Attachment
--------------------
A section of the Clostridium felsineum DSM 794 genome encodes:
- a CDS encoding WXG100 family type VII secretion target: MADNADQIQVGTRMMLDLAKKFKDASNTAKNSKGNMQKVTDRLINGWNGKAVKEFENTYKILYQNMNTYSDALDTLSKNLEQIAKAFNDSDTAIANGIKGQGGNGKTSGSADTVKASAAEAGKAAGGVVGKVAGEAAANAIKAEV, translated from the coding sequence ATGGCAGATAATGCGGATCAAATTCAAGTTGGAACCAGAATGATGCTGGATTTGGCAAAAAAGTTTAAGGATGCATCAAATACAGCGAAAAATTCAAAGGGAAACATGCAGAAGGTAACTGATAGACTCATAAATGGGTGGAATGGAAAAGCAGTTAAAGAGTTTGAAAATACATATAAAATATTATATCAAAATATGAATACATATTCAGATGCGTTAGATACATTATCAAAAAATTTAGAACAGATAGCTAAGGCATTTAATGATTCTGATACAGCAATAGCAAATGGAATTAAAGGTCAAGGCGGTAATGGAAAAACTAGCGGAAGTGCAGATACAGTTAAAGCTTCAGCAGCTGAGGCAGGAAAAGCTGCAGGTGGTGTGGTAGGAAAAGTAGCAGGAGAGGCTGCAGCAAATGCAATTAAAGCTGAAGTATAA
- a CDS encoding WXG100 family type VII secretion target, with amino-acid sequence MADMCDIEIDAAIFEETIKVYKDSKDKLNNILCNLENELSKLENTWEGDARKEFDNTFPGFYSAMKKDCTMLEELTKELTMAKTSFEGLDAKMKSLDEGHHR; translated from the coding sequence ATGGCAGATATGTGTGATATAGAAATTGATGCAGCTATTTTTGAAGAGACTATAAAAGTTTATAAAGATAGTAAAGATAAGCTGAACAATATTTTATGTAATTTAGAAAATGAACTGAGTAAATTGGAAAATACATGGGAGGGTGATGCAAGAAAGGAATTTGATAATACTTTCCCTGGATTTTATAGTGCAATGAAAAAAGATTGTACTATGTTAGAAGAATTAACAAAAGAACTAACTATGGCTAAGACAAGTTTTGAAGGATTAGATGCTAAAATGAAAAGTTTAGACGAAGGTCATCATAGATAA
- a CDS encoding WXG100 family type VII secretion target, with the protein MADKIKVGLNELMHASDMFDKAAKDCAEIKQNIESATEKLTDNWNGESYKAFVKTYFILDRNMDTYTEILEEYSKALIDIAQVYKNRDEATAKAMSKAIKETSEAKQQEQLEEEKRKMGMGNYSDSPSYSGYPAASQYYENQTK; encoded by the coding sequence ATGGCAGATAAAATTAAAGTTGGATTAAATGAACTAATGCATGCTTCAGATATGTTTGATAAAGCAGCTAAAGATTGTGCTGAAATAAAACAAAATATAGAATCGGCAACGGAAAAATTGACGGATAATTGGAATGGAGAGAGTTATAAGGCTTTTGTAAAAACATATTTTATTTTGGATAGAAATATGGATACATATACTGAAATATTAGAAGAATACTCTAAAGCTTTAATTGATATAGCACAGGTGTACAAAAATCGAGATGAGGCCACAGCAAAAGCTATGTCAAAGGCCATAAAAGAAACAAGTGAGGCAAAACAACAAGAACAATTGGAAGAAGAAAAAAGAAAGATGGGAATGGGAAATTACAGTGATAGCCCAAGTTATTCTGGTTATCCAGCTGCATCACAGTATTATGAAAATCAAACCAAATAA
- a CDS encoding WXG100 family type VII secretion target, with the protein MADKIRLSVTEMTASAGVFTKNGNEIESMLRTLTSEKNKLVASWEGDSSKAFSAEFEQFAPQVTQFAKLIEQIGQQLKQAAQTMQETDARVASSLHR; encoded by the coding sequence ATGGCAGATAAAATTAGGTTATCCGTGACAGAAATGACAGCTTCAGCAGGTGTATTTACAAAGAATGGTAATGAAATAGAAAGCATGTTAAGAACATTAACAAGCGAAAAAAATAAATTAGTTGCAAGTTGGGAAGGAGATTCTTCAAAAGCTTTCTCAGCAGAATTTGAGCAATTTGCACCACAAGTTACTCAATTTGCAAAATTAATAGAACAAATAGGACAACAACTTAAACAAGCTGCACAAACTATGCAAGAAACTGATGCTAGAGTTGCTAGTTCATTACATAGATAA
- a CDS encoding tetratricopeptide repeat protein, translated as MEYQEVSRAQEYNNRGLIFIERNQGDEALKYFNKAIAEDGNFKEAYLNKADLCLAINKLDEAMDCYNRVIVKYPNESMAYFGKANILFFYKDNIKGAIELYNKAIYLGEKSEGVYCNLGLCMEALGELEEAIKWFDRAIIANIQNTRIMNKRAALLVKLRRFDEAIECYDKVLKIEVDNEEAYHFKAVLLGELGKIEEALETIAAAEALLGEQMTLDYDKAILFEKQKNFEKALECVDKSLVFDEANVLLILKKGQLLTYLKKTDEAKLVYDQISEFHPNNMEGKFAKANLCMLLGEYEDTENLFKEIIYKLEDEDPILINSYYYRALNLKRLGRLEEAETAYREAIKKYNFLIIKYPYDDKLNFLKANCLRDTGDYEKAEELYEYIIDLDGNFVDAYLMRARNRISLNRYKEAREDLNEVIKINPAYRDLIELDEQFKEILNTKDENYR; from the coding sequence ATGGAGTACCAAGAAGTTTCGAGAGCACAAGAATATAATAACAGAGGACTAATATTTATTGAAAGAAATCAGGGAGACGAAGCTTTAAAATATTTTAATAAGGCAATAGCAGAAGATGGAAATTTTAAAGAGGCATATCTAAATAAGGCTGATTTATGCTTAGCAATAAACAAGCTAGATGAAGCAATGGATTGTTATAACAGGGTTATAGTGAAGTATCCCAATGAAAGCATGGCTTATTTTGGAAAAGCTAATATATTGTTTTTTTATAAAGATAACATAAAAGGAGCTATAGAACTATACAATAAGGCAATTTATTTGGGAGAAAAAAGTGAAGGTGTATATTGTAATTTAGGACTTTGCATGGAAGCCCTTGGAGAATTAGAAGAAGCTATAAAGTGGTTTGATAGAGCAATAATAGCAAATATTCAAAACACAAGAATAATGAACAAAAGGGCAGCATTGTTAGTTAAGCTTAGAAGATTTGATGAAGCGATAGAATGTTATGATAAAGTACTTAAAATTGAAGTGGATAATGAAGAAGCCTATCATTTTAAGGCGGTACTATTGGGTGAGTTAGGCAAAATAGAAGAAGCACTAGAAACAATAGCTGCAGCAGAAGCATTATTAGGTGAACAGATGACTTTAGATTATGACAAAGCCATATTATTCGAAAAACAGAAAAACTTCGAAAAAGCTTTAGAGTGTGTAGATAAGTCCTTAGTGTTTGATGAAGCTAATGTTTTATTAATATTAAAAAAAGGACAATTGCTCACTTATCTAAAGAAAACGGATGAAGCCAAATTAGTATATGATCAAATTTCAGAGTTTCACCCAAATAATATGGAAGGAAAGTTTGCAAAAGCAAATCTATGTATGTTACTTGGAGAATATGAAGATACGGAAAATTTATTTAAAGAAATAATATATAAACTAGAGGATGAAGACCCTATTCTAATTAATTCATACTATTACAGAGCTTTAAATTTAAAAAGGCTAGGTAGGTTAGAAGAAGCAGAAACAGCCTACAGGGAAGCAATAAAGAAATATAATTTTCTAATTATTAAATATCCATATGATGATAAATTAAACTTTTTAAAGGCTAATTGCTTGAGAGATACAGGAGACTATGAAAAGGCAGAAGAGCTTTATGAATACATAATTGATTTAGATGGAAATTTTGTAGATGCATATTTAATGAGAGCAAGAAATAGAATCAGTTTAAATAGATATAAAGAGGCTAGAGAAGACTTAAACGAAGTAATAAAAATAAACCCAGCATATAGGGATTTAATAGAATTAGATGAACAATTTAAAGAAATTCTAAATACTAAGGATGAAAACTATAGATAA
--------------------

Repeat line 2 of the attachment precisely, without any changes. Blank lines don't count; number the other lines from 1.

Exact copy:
- a CDS encoding WXG100 family type VII secretion target: MADNADQIQVGTRMMLDLAKKFKDASNTAKNSKGNMQKVTDRLINGWNGKAVKEFENTYKILYQNMNTYSDALDTLSKNLEQIAKAFNDSDTAIANGIKGQGGNGKTSGSADTVKASAAEAGKAAGGVVGKVAGEAAANAIKAEV, translated from the coding sequence ATGGCAGATAATGCGGATCAAATTCAAGTTGGAACCAGAATGATGCTGGATTTGGCAAAAAAGTTTAAGGATGCATCAAATACAGCGAAAAATTCAAAGGGAAACATGCAGAAGGTAACTGATAGACTCATAAATGGGTGGAATGGAAAAGCAGTTAAAGAGTTTGAAAATACATATAAAATATTATATCAAAATATGAATACATATTCAGATGCGTTAGATACATTATCAAAAAATTTAGAACAGATAGCTAAGGCATTTAATGATTCTGATACAGCAATAGCAAATGGAATTAAAGGTCAAGGCGGTAATGGAAAAACTAGCGGAAGTGCAGATACAGTTAAAGCTTCAGCAGCTGAGGCAGGAAAAGCTGCAGGTGGTGTGGTAGGAAAAGTAGCAGGAGAGGCTGCAGCAAATGCAATTAAAGCTGAAGTATAA